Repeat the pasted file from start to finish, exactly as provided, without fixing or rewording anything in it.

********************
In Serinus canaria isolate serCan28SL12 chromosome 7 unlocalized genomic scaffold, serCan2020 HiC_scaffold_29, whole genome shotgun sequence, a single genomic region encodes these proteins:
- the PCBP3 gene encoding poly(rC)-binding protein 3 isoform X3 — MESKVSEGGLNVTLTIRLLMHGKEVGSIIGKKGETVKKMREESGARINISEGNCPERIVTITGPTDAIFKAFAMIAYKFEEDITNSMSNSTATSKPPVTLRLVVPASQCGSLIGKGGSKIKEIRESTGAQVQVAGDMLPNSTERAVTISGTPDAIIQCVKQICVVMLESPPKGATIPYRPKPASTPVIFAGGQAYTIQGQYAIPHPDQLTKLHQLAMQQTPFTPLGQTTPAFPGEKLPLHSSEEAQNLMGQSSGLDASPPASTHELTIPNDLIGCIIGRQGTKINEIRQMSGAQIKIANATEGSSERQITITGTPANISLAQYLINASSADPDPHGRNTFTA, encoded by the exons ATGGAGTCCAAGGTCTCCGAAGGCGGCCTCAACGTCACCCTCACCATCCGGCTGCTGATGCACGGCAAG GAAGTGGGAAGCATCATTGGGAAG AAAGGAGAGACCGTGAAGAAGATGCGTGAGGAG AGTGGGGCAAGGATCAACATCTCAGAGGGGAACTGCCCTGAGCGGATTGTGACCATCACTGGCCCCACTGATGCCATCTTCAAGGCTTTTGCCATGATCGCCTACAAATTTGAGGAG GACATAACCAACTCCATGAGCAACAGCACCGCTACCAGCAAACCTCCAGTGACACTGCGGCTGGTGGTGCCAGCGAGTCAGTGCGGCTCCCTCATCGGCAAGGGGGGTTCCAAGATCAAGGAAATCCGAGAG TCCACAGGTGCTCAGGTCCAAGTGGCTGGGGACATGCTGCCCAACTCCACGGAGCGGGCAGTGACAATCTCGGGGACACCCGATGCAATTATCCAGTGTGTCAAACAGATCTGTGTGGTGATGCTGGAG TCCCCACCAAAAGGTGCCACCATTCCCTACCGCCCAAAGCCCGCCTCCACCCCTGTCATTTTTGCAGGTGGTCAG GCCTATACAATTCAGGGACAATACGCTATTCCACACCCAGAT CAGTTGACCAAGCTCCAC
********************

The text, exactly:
In Serinus canaria isolate serCan28SL12 chromosome 7 unlocalized genomic scaffold, serCan2020 HiC_scaffold_29, whole genome shotgun sequence, a single genomic region encodes these proteins:
- the PCBP3 gene encoding poly(rC)-binding protein 3 isoform X3 — MESKVSEGGLNVTLTIRLLMHGKEVGSIIGKKGETVKKMREESGARINISEGNCPERIVTITGPTDAIFKAFAMIAYKFEEDITNSMSNSTATSKPPVTLRLVVPASQCGSLIGKGGSKIKEIRESTGAQVQVAGDMLPNSTERAVTISGTPDAIIQCVKQICVVMLESPPKGATIPYRPKPASTPVIFAGGQAYTIQGQYAIPHPDQLTKLHQLAMQQTPFTPLGQTTPAFPGEKLPLHSSEEAQNLMGQSSGLDASPPASTHELTIPNDLIGCIIGRQGTKINEIRQMSGAQIKIANATEGSSERQITITGTPANISLAQYLINASSADPDPHGRNTFTA, encoded by the exons ATGGAGTCCAAGGTCTCCGAAGGCGGCCTCAACGTCACCCTCACCATCCGGCTGCTGATGCACGGCAAG GAAGTGGGAAGCATCATTGGGAAG AAAGGAGAGACCGTGAAGAAGATGCGTGAGGAG AGTGGGGCAAGGATCAACATCTCAGAGGGGAACTGCCCTGAGCGGATTGTGACCATCACTGGCCCCACTGATGCCATCTTCAAGGCTTTTGCCATGATCGCCTACAAATTTGAGGAG GACATAACCAACTCCATGAGCAACAGCACCGCTACCAGCAAACCTCCAGTGACACTGCGGCTGGTGGTGCCAGCGAGTCAGTGCGGCTCCCTCATCGGCAAGGGGGGTTCCAAGATCAAGGAAATCCGAGAG TCCACAGGTGCTCAGGTCCAAGTGGCTGGGGACATGCTGCCCAACTCCACGGAGCGGGCAGTGACAATCTCGGGGACACCCGATGCAATTATCCAGTGTGTCAAACAGATCTGTGTGGTGATGCTGGAG TCCCCACCAAAAGGTGCCACCATTCCCTACCGCCCAAAGCCCGCCTCCACCCCTGTCATTTTTGCAGGTGGTCAG GCCTATACAATTCAGGGACAATACGCTATTCCACACCCAGAT CAGTTGACCAAGCTCCAC